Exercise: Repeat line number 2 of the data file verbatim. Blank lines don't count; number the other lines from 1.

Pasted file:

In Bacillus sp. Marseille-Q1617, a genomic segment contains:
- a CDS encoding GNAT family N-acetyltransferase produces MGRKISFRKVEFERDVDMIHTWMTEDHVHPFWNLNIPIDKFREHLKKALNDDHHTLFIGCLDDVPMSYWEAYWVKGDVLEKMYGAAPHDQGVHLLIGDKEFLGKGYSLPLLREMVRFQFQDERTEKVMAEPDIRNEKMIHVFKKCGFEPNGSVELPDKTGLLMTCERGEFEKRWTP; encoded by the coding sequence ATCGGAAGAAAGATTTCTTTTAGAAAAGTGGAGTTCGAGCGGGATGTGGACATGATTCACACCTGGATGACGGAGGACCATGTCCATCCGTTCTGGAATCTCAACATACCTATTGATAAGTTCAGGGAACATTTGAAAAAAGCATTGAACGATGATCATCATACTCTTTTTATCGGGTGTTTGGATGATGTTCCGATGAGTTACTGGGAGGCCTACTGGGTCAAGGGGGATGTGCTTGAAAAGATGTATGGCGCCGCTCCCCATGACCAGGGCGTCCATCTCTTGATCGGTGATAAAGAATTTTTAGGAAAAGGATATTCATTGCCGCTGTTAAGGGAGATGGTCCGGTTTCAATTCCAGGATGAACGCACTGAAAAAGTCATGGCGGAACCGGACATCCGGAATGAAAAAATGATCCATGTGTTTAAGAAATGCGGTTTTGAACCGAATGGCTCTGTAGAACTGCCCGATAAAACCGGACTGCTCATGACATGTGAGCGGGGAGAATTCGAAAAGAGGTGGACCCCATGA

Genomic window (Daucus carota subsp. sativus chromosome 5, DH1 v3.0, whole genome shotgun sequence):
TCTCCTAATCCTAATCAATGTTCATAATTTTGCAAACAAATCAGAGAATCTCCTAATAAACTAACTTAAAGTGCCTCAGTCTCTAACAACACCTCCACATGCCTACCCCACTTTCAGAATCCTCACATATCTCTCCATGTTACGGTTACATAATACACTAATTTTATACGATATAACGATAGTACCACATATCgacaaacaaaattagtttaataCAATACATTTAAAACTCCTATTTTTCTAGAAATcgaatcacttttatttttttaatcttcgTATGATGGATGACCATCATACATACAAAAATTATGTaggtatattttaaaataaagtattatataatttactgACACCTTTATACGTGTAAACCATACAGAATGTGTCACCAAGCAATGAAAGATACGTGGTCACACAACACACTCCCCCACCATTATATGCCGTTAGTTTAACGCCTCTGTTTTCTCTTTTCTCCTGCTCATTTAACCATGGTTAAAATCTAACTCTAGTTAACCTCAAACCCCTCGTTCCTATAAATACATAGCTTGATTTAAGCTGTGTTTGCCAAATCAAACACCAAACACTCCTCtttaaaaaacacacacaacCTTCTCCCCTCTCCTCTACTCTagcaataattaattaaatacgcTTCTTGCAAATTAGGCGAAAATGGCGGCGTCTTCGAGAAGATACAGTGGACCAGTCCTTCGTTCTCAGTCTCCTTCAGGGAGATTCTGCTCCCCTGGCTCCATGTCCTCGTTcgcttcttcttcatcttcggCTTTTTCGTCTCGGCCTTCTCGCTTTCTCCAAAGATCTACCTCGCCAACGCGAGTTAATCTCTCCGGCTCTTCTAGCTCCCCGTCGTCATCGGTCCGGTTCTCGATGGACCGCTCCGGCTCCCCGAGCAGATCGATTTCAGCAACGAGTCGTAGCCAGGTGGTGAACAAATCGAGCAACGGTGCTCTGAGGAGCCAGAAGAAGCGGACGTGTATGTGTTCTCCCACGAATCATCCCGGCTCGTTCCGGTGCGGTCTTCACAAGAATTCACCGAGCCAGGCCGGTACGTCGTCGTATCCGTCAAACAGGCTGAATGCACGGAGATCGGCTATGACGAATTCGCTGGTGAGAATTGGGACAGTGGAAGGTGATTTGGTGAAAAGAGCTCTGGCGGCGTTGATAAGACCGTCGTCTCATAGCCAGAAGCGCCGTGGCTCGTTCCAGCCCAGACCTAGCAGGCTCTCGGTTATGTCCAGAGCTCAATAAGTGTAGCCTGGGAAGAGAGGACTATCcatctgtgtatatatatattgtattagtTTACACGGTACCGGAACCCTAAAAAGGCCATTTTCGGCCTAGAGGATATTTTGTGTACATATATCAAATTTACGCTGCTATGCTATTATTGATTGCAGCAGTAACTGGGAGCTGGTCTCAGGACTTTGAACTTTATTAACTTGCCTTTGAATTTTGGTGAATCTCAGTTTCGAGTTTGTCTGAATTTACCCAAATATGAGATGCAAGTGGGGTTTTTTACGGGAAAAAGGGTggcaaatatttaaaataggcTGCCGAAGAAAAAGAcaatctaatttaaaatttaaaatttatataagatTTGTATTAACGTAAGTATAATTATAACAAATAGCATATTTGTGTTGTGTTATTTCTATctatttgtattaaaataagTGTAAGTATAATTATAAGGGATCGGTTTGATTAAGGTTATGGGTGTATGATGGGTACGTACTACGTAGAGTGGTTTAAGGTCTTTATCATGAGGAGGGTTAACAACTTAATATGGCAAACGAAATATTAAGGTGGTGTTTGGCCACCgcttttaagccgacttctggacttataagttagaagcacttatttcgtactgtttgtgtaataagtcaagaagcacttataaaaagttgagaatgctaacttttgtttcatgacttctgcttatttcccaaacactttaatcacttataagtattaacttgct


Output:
- a CDS encoding GNAT family N-acetyltransferase produces MGRKISFRKVEFERDVDMIHTWMTEDHVHPFWNLNIPIDKFREHLKKALNDDHHTLFIGCLDDVPMSYWEAYWVKGDVLEKMYGAAPHDQGVHLLIGDKEFLGKGYSLPLLREMVRFQFQDERTEKVMAEPDIRNEKMIHVFKKCGFEPNGSVELPDKTGLLMTCERGEFEKRWTP; encoded by the coding sequence ATCGGAAGAAAGATTTCTTTTAGAAAAGTGGAGTTCGAGCGGGATGTGGACATGATTCACACCTGGATGACGGAGGACCATGTCCATCCGTTCTGGAATCTCAACATACCTATTGATAAGTTCAGGGAACATTTGAAAAAAGCATTGAACGATGATCATCATACTCTTTTTATCGGGTGTTTGGATGATGTTCCGATGAGTTACTGGGAGGCCTACTGGGTCAAGGGGGATGTGCTTGAAAAGATGTATGGCGCCGCTCCCCATGACCAGGGCGTCCATCTCTTGATCGGTGATAAAGAATTTTTAGGAAAAGGATATTCATTGCCGCTGTTAAGGGAGATGGTCCGGTTTCAATTCCAGGATGAACGCACTGAAAAAGTCATGGCGGAACCGGACATCCGGAATGAAAAAATGATCCATGTGTTTAAGAAATGCGGTTTTGAACCGAATGGCTCTGTAGAACTGCCCGATAAAACCGGACTGCTCATGACATGTGAGCGGGGAGAATTCGAAAAGAGGTGGACCCCATGA